Tuesday, December 25, 2007

O Soave Fanciulla

There is that time, when one is in their 20's, still drunk in the freshness of adulthood, when every thought seems hard like a diamond, and every passion seems inexhaustable and timeless...listen to this:

The first time I went to see La Boheme was in 1995. I was still a music student in Calgary, and utterly devoted to German opera. Wagner and Strauss and Mozart (I know) represented to me what opera was for, with most italian opera being high on style and low on substance.

So I walked out of the first act, and I ran into one of my music professors. He asked me what I thought, and I said something to the effect that Boheme was beautifully set but the story obvious and not terribly interesting.

My professor, a man whose walls in his home were covered in books and CDs and records, a man, to say the least, of great learning, a consumate scholar, a man with a reputation at the University for being too academic for those in music performance, you know, the real musicians, who just wanted to play, turns to me and says, "Some day you will watch that first act without the eyes of youth, and when you do, you will see what it is you cannot, a sentiment which only comes with age."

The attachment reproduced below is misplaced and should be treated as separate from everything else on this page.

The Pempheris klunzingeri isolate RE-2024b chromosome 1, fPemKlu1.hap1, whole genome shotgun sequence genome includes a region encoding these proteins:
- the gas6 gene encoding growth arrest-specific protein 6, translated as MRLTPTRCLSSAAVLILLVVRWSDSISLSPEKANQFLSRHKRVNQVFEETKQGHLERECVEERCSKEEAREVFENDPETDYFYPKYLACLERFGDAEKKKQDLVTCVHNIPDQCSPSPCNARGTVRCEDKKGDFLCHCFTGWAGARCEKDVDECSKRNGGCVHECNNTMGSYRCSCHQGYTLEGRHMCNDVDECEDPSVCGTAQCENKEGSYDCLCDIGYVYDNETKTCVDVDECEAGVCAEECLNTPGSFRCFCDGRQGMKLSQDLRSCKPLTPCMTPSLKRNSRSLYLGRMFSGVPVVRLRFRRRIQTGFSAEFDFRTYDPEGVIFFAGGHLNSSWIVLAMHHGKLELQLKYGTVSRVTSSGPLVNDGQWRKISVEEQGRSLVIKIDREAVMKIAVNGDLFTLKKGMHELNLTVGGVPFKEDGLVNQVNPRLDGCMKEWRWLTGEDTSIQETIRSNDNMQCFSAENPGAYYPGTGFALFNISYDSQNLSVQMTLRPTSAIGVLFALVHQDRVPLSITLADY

Nothing worse can be said to a 20 year old than that they are to young to understand something. To paraphrase Robert Lowell, this comment stuck like a fishbone in my consciouness. My age? How dare he? Me age? I was an adult for crying out loud! It said so on my driver's licence. I could buy beer.

But I forgot. Until 3 months ago, as I sat watching Bravo and the clip above came on. And I sat there, in my home, my kids upstairs, my wife sitting there next to me, and suddenly what he had said made sense. The question I then ask those of you who happen upon this is - do you?

Or if not that one, how about this one?

Perhaps it is that I had not loved like that before, or that I could not love like that yet, but I completely understand what my professor was telling me, and I now understand why Puccini, despite the dramatic flaccidity of his work, still beats out nearly everyone else. I understand why, to many, he is opera.

It is because no one before him ensnared so completely that first moment of true love.

Merry Christmas.

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